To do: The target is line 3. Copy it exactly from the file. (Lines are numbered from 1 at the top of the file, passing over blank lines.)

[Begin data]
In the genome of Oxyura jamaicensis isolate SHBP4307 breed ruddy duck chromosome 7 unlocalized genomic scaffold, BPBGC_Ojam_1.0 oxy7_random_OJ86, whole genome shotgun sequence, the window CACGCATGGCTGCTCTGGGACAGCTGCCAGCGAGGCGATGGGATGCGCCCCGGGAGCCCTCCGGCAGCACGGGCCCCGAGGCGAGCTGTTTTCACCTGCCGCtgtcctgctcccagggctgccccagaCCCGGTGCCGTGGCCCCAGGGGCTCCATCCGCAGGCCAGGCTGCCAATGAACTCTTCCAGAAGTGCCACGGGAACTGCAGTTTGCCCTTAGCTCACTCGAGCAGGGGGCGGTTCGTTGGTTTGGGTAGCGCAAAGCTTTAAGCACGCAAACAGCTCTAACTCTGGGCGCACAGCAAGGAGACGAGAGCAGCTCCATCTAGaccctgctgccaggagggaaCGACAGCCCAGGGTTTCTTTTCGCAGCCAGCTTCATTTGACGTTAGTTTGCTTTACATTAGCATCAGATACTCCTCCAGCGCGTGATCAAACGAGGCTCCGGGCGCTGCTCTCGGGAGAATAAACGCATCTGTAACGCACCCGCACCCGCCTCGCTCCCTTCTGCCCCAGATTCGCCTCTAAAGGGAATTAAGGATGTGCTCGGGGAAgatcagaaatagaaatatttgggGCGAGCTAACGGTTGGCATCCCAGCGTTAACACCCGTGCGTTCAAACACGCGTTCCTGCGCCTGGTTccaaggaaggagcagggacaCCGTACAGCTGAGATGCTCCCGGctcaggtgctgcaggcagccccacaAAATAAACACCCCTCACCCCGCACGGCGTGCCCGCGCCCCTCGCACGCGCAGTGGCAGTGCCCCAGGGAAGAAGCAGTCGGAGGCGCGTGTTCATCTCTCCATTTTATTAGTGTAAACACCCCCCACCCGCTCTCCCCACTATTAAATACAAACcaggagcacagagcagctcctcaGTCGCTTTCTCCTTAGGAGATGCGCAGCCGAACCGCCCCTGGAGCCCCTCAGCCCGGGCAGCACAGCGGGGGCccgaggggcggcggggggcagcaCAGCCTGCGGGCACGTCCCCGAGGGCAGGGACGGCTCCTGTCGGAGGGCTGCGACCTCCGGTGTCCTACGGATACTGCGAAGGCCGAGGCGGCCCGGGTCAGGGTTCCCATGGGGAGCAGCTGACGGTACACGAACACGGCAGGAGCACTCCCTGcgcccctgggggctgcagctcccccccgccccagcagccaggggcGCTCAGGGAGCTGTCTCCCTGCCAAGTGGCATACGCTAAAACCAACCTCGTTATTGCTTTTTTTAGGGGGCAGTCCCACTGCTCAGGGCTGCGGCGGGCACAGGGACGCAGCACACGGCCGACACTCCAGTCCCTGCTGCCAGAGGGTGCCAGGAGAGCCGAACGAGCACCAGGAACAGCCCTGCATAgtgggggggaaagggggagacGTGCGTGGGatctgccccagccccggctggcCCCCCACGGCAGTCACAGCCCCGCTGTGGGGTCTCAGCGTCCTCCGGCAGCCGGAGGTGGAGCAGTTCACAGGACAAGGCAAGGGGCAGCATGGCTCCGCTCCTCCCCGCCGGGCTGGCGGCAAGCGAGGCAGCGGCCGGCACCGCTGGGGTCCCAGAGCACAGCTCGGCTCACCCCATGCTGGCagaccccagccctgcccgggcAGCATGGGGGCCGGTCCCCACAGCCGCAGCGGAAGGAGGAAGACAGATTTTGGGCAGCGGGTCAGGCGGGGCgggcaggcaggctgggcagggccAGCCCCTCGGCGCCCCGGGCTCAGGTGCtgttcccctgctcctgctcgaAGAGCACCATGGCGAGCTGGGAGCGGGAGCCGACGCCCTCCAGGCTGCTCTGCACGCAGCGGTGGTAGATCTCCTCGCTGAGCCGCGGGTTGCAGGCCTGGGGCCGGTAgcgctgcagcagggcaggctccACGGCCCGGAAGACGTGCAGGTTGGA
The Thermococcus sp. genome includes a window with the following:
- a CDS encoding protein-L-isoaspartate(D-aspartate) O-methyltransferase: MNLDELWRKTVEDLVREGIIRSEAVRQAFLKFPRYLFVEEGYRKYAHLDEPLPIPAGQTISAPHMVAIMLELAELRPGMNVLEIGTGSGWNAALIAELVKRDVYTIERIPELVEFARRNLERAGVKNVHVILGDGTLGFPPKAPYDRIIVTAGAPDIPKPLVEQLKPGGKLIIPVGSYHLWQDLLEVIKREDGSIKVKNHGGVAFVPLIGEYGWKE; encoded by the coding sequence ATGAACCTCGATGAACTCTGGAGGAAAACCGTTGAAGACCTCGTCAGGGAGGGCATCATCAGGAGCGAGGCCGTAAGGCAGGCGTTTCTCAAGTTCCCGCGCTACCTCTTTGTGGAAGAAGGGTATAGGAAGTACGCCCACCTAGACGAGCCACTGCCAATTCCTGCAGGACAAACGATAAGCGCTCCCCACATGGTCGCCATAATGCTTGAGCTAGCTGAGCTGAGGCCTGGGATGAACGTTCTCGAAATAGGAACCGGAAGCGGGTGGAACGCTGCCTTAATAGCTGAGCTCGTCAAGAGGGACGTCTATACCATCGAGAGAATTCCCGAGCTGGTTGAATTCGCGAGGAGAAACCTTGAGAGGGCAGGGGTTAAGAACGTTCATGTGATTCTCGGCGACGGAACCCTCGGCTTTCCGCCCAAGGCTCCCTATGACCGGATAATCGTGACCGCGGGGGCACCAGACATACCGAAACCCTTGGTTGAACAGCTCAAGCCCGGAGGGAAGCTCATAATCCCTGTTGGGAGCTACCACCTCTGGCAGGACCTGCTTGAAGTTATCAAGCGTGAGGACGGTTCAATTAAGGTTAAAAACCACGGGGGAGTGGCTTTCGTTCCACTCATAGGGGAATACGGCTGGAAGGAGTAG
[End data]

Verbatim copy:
- a CDS encoding protein-L-isoaspartate(D-aspartate) O-methyltransferase: MNLDELWRKTVEDLVREGIIRSEAVRQAFLKFPRYLFVEEGYRKYAHLDEPLPIPAGQTISAPHMVAIMLELAELRPGMNVLEIGTGSGWNAALIAELVKRDVYTIERIPELVEFARRNLERAGVKNVHVILGDGTLGFPPKAPYDRIIVTAGAPDIPKPLVEQLKPGGKLIIPVGSYHLWQDLLEVIKREDGSIKVKNHGGVAFVPLIGEYGWKE; encoded by the coding sequence ATGAACCTCGATGAACTCTGGAGGAAAACCGTTGAAGACCTCGTCAGGGAGGGCATCATCAGGAGCGAGGCCGTAAGGCAGGCGTTTCTCAAGTTCCCGCGCTACCTCTTTGTGGAAGAAGGGTATAGGAAGTACGCCCACCTAGACGAGCCACTGCCAATTCCTGCAGGACAAACGATAAGCGCTCCCCACATGGTCGCCATAATGCTTGAGCTAGCTGAGCTGAGGCCTGGGATGAACGTTCTCGAAATAGGAACCGGAAGCGGGTGGAACGCTGCCTTAATAGCTGAGCTCGTCAAGAGGGACGTCTATACCATCGAGAGAATTCCCGAGCTGGTTGAATTCGCGAGGAGAAACCTTGAGAGGGCAGGGGTTAAGAACGTTCATGTGATTCTCGGCGACGGAACCCTCGGCTTTCCGCCCAAGGCTCCCTATGACCGGATAATCGTGACCGCGGGGGCACCAGACATACCGAAACCCTTGGTTGAACAGCTCAAGCCCGGAGGGAAGCTCATAATCCCTGTTGGGAGCTACCACCTCTGGCAGGACCTGCTTGAAGTTATCAAGCGTGAGGACGGTTCAATTAAGGTTAAAAACCACGGGGGAGTGGCTTTCGTTCCACTCATAGGGGAATACGGCTGGAAGGAGTAG